OPINION: Curving grades doesn’t give students the feedback they would receive from traditional scoring

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“I’m going to curve this test,” are six words many students want to hear.

Most students in high school are familiar with the “grade curve” concept. It is a belief that letter grades in a given class should be distributed along a bell curve, where the class average is a C, so teachers curve everyone’s grade to fit. As a result, students’ scores reflect a higher grade than originally earned.

To curve, a teacher might add a few points to all grades or make the highest score earned in class the maximum score possible. So a 93 percent on a test would be worth 100 percent. Teachers might also take a hard question or two off the test.  

While this method does boost students’ grades, it is not an accurate measure of their abilities. According to Josette Akresh-Gonzales’ article on the website NEJM Knowledge Plus, testing is the best way for students to learn and retain the information. Such retrieval practice is called the “testing effect.” When a teacher curves the grades, students do not get the same level of response. They don’t know what their actual score was on a test and what they should study later.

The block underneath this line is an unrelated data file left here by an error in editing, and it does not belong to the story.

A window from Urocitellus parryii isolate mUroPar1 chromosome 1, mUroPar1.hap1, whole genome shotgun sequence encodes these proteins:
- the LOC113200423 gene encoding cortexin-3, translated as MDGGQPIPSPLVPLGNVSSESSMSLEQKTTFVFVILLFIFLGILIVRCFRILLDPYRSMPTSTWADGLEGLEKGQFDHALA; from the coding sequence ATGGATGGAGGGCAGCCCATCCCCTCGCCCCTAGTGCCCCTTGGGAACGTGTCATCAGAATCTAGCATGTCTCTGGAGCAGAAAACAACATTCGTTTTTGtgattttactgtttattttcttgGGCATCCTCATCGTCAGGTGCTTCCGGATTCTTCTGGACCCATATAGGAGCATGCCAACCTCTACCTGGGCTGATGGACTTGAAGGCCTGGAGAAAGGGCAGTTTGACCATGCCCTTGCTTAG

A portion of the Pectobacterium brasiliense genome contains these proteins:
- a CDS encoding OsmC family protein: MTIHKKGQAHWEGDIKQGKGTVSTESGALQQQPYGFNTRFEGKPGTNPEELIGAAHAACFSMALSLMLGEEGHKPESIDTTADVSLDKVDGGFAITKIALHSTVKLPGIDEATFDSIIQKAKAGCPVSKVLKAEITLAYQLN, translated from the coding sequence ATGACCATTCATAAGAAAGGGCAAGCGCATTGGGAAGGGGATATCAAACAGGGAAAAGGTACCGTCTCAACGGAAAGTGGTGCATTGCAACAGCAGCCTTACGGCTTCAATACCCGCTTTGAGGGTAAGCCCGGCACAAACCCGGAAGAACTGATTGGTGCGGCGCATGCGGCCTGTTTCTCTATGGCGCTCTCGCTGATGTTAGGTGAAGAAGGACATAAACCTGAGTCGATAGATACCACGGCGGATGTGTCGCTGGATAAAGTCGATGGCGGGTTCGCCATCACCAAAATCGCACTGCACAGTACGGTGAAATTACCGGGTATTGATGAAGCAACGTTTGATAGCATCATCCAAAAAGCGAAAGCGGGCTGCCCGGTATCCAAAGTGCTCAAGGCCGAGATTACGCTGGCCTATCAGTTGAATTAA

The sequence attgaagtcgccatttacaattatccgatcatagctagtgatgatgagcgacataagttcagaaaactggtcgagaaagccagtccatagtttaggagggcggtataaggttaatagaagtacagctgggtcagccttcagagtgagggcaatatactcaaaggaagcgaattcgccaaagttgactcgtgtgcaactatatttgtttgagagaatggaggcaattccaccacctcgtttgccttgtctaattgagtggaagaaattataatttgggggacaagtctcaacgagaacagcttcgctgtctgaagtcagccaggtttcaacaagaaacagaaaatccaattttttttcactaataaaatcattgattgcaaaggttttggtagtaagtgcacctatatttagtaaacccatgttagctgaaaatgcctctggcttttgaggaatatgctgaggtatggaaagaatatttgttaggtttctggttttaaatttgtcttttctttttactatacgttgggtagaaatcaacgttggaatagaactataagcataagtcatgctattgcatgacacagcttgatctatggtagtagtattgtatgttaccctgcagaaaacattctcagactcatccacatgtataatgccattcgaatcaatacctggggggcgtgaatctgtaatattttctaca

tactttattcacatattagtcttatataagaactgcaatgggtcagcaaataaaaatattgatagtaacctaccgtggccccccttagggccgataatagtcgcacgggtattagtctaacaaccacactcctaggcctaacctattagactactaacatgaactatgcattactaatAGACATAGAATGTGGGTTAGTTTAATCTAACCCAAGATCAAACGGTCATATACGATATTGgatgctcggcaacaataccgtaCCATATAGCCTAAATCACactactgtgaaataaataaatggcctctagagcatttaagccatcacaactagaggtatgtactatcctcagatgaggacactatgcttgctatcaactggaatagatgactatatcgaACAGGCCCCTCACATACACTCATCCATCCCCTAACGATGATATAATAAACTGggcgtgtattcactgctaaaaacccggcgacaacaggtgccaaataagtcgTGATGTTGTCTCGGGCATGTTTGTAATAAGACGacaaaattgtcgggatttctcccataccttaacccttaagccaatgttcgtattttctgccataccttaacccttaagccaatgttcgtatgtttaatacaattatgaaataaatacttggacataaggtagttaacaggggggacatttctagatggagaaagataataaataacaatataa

The stress factor also plays an important role in testing as students usually perform better under the right amount of stress. If students know their test will be curved, they might relax and underperform, which will bring the average down and urge the teacher to curve even more. By curving grades, a teacher, in essence, is giving the students a reason not to study instead of incentives for studying more.

Some might say there are students who study hard for the test but just don’t have a grasp of the context. When it comes to testing, even with all that studying, they cannot get a grade higher than a D. A curved grade would reward those students for their effort instead of punishing them for something they don’t understand.

This is true, but there are other ways to help students besides curving grades. While teachers are busy and don’t have time to re-explain concepts to individuals, those few struggling could come up with an individual plan or assessment with the teacher to show mastery of the skill and concepts.

Teachers should quit the practice of curving grades. It does not reflect students’ real potential as they are not graded on their abilities but on how they performed in relation to their peers.

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